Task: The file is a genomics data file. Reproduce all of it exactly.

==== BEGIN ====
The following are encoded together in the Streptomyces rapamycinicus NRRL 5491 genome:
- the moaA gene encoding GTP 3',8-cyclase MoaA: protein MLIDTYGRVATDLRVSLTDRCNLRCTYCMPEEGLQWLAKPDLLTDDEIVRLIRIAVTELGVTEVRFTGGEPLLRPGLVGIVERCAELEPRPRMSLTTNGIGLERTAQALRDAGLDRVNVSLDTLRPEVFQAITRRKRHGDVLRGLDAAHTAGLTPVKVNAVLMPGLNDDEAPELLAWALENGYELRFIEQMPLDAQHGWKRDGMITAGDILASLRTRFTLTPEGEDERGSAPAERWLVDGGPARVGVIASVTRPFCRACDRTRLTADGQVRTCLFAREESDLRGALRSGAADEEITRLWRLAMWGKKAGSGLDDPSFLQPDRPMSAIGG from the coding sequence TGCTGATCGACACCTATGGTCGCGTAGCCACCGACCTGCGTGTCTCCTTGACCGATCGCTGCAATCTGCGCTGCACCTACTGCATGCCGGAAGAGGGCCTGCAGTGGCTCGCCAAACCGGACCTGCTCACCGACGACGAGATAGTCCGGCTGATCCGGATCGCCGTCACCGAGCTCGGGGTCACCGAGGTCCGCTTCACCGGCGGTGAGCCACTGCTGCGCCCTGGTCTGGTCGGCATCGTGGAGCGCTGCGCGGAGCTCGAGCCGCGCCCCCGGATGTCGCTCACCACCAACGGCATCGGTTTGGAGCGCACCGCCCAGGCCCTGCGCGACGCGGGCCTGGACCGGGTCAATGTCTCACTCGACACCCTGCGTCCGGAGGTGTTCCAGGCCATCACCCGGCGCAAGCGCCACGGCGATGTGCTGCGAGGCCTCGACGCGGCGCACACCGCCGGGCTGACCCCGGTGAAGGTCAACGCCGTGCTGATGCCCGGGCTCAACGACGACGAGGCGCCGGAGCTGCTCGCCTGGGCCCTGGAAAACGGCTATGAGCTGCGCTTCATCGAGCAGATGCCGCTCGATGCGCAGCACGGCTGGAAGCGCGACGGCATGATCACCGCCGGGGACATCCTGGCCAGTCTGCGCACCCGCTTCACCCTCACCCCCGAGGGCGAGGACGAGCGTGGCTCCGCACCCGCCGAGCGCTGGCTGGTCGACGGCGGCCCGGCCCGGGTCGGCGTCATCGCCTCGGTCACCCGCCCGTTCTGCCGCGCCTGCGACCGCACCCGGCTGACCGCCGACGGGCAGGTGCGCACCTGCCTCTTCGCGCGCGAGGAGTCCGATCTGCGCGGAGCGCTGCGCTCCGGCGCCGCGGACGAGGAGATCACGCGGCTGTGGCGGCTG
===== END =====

The following are encoded together in the Streptomyces rapamycinicus NRRL 5491 genome:
- the moaA gene encoding GTP 3',8-cyclase MoaA: protein MLIDTYGRVATDLRVSLTDRCNLRCTYCMPEEGLQWLAKPDLLTDDEIVRLIRIAVTELGVTEVRFTGGEPLLRPGLVGIVERCAELEPRPRMSLTTNGIGLERTAQALRDAGLDRVNVSLDTLRPEVFQAITRRKRHGDVLRGLDAAHTAGLTPVKVNAVLMPGLNDDEAPELLAWALENGYELRFIEQMPLDAQHGWKRDGMITAGDILASLRTRFTLTPEGEDERGSAPAERWLVDGGPARVGVIASVTRPFCRACDRTRLTADGQVRTCLFAREESDLRGALRSGAADEEITRLWRLAMWGKKAGSGLDDPSFLQPDRPMSAIGG from the coding sequence TGCTGATCGACACCTATGGTCGCGTAGCCACCGACCTGCGTGTCTCCTTGACCGATCGCTGCAATCTGCGCTGCACCTACTGCATGCCGGAAGAGGGCCTGCAGTGGCTCGCCAAACCGGACCTGCTCACCGACGACGAGATAGTCCGGCTGATCCGGATCGCCGTCACCGAGCTCGGGGTCACCGAGGTCCGCTTCACCGGCGGTGAGCCACTGCTGCGCCCTGGTCTGGTCGGCATCGTGGAGCGCTGCGCGGAGCTCGAGCCGCGCCCCCGGATGTCGCTCACCACCAACGGCATCGGTTTGGAGCGCACCGCCCAGGCCCTGCGCGACGCGGGCCTGGACCGGGTCAATGTCTCACTCGACACCCTGCGTCCGGAGGTGTTCCAGGCCATCACCCGGCGCAAGCGCCACGGCGATGTGCTGCGAGGCCTCGACGCGGCGCACACCGCCGGGCTGACCCCGGTGAAGGTCAACGCCGTGCTGATGCCCGGGCTCAACGACGACGAGGCGCCGGAGCTGCTCGCCTGGGCCCTGGAAAACGGCTATGAGCTGCGCTTCATCGAGCAGATGCCGCTCGATGCGCAGCACGGCTGGAAGCGCGACGGCATGATCACCGCCGGGGACATCCTGGCCAGTCTGCGCACCCGCTTCACCCTCACCCCCGAGGGCGAGGACGAGCGTGGCTCCGCACCCGCCGAGCGCTGGCTGGTCGACGGCGGCCCGGCCCGGGTCGGCGTCATCGCCTCGGTCACCCGCCCGTTCTGCCGCGCCTGCGACCGCACCCGGCTGACCGCCGACGGGCAGGTGCGCACCTGCCTCTTCGCGCGCGAGGAGTCCGATCTGCGCGGAGCGCTGCGCTCCGGCGCCGCGGACGAGGAGATCACGCGGCTGTGGCGGCTG